A reader on swimming in Geneva You have to brace yourself for a swim in a Swiss lake ten months of the year.

In July and August the water can be warm enough to bask in it for hours at a stretch. In June, when the summer air entices people outdoors to the beaches around Geneva, Lac Léman is still frigid with snowmelt from the nearby mountains, but once you're in it's bliss.

You lose track of time and don't try to gauge distance when you can do long languid strokes without bumping into anyone. And there's always something spectacular to see when you raise your head to breathe—a glimpse of Mont Blanc on one side or the green flanks of the Jura Mountains on the other, with sail boats drifting on the horizon with the breeze.


I do a lot of back stroking in the lake since it's so hypnotic looking up at the landscapes. There isn't much to see on the lakebed for those interested in snorkeling. And of course, one has to contend with duck fleas (puce de canard as it is known here). I had the reaction that many people get to these harmless parasites: itchy red bumps on my exposed flesh. It only affects swimmers in certain parts of the lake— where the banks are shallow and duck and geese are hovering; and the reaction generally fades after a few days. I didn't let it deter me. I learned to rub myself vigorously with a towel as soon as I get out of the water and even before taking a shower. Then I take a good soap shower and hope for the best. 

I recently bought a wetsuit to prolong the outdoor swimming season, but it only gave me an extra month on either end. Now I can venture into the lake earlier in June and later in September, though the wetsuit doesn't protect your extremities. The water temperature compels you to kick harder and concentrate in order to keep your hands and feet from freezing.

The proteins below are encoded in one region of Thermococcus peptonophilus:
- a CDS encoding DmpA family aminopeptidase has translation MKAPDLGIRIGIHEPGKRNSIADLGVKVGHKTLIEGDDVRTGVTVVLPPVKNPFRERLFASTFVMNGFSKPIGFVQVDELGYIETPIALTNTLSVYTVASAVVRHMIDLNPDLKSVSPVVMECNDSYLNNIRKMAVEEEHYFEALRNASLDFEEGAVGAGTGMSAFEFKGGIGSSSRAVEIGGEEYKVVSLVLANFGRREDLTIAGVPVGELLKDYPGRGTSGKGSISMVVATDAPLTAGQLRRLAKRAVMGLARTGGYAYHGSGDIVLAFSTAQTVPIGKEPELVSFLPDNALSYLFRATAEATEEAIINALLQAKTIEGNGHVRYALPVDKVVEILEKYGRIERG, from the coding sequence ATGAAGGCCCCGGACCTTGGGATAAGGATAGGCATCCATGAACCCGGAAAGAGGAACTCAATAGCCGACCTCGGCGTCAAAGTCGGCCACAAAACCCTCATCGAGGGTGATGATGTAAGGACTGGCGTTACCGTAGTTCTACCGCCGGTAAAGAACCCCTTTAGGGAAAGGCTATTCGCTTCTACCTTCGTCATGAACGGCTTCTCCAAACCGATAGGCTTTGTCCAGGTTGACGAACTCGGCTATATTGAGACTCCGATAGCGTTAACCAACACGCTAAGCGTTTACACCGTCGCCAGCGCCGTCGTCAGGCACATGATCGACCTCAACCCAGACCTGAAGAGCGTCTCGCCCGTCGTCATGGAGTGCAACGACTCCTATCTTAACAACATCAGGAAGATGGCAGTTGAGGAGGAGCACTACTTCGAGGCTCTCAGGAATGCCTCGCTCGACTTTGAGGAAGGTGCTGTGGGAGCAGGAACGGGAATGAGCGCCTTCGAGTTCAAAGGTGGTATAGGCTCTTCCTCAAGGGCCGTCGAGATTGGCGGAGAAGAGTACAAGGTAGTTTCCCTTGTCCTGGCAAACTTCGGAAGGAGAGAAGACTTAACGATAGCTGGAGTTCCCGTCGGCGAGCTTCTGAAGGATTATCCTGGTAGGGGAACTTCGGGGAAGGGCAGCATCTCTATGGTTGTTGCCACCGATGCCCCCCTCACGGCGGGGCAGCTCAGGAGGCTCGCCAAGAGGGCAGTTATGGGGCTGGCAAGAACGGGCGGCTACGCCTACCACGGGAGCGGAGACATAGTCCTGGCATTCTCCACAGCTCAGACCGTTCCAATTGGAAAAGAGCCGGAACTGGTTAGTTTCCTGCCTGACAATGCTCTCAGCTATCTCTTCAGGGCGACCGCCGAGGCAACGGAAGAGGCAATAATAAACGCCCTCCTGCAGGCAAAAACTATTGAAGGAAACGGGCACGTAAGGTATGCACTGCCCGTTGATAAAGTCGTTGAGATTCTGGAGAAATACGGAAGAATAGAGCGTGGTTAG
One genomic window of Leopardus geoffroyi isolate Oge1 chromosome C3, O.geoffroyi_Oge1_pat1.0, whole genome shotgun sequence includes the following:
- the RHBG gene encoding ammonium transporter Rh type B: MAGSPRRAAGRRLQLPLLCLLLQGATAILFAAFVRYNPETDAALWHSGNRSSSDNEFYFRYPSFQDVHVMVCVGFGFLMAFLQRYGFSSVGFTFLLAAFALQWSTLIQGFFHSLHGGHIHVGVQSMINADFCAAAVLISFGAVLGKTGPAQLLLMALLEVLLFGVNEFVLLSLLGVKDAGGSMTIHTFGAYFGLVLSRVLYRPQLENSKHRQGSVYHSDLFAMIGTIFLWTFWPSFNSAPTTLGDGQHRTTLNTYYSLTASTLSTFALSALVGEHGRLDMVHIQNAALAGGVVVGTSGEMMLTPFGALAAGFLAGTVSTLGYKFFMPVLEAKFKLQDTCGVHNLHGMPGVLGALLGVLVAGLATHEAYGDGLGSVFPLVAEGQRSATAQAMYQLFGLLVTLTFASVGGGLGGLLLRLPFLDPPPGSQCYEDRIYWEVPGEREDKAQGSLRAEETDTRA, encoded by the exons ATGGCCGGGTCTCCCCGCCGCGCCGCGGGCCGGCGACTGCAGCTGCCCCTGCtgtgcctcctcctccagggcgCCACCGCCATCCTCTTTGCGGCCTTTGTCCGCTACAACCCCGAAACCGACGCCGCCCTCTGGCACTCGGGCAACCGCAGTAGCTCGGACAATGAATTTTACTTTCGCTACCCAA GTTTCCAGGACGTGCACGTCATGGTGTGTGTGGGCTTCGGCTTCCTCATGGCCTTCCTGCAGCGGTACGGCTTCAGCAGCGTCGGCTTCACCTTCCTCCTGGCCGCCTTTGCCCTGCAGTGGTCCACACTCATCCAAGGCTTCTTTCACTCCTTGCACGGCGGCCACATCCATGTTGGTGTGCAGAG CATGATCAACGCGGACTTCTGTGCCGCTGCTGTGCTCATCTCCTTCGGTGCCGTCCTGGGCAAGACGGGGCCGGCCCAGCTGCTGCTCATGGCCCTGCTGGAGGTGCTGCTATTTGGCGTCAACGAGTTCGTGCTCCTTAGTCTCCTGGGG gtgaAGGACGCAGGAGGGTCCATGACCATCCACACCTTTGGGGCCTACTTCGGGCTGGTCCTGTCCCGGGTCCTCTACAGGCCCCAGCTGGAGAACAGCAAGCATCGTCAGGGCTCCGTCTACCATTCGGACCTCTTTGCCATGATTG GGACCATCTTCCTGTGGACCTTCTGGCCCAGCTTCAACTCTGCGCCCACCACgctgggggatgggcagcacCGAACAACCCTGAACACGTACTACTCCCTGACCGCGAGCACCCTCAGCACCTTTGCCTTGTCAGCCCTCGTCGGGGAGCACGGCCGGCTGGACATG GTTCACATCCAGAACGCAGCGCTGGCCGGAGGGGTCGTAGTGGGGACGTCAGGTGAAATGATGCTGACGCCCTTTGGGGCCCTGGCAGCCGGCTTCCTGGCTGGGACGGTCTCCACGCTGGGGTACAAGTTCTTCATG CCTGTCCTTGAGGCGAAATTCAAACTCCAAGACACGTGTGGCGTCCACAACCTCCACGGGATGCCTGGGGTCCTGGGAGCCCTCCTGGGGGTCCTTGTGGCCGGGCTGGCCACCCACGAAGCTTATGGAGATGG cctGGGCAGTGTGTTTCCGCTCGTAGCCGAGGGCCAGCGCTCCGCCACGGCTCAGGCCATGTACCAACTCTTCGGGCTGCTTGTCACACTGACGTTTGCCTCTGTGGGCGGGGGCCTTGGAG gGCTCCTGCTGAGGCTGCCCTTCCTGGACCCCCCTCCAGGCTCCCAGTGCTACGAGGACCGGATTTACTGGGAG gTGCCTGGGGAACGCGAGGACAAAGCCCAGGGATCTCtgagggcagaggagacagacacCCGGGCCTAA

It's a sad day when I have to hang up my wetsuit and give up open-air swimming. The rest of the year I go to great lengths to find the least crowded places to swim.

The Piscine de Varembe is the closest indoor pool to my apartment in Chambesy, but it's usually crowded and noisy—with schoolchildren, retirees, employees of nearby UN agencies and foreign missions as well as those who come for classes and lessons.

Piscine des Vernets is a lot bigger but it's also a lot farther for me to go. Ferney-Voltaire is a friendlier place if I can avoid the lunch-hour speed demons.

It's a joy to happen upon a great municipal pool in some obscure village while traveling. In tiny Murren in the Bernese Oberland, for example, we found a gem of a pool in a sort of greenhouse sports complex; and the extensive pools at Lavey-les-Bains provide adequate space for a decent swim.

With sunshine and temperatures forecast to reach the upper-20s the first weekend in October, it might just be possible to brace myself for one last lap in the lake; even if the water temp is a frigid 17C.

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